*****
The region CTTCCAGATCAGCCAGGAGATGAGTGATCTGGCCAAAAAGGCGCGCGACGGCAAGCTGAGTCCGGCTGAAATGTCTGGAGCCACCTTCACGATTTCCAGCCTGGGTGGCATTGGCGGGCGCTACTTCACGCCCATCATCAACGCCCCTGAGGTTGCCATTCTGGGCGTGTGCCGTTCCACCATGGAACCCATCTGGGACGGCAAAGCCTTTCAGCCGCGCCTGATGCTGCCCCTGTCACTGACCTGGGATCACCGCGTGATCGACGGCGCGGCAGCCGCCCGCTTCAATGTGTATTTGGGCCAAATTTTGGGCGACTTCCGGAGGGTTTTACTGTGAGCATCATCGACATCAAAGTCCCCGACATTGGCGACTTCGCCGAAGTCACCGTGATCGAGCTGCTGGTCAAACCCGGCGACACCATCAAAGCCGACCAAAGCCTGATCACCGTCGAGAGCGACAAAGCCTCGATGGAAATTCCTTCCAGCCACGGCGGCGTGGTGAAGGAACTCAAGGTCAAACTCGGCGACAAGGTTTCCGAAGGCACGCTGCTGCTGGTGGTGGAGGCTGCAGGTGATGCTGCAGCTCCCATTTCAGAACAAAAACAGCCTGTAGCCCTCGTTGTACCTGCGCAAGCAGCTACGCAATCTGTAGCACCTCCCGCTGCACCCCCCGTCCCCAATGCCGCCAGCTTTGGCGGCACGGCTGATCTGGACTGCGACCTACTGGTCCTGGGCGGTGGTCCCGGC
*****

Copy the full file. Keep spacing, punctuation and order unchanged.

The region CTTCCAGATCAGCCAGGAGATGAGTGATCTGGCCAAAAAGGCGCGCGACGGCAAGCTGAGTCCGGCTGAAATGTCTGGAGCCACCTTCACGATTTCCAGCCTGGGTGGCATTGGCGGGCGCTACTTCACGCCCATCATCAACGCCCCTGAGGTTGCCATTCTGGGCGTGTGCCGTTCCACCATGGAACCCATCTGGGACGGCAAAGCCTTTCAGCCGCGCCTGATGCTGCCCCTGTCACTGACCTGGGATCACCGCGTGATCGACGGCGCGGCAGCCGCCCGCTTCAATGTGTATTTGGGCCAAATTTTGGGCGACTTCCGGAGGGTTTTACTGTGAGCATCATCGACATCAAAGTCCCCGACATTGGCGACTTCGCCGAAGTCACCGTGATCGAGCTGCTGGTCAAACCCGGCGACACCATCAAAGCCGACCAAAGCCTGATCACCGTCGAGAGCGACAAAGCCTCGATGGAAATTCCTTCCAGCCACGGCGGCGTGGTGAAGGAACTCAAGGTCAAACTCGGCGACAAGGTTTCCGAAGGCACGCTGCTGCTGGTGGTGGAGGCTGCAGGTGATGCTGCAGCTCCCATTTCAGAACAAAAACAGCCTGTAGCCCTCGTTGTACCTGCGCAAGCAGCTACGCAATCTGTAGCACCTCCCGCTGCACCCCCCGTCCCCAATGCCGCCAGCTTTGGCGGCACGGCTGATCTGGACTGCGACCTACTGGTCCTGGGCGGTGGTCCCGGC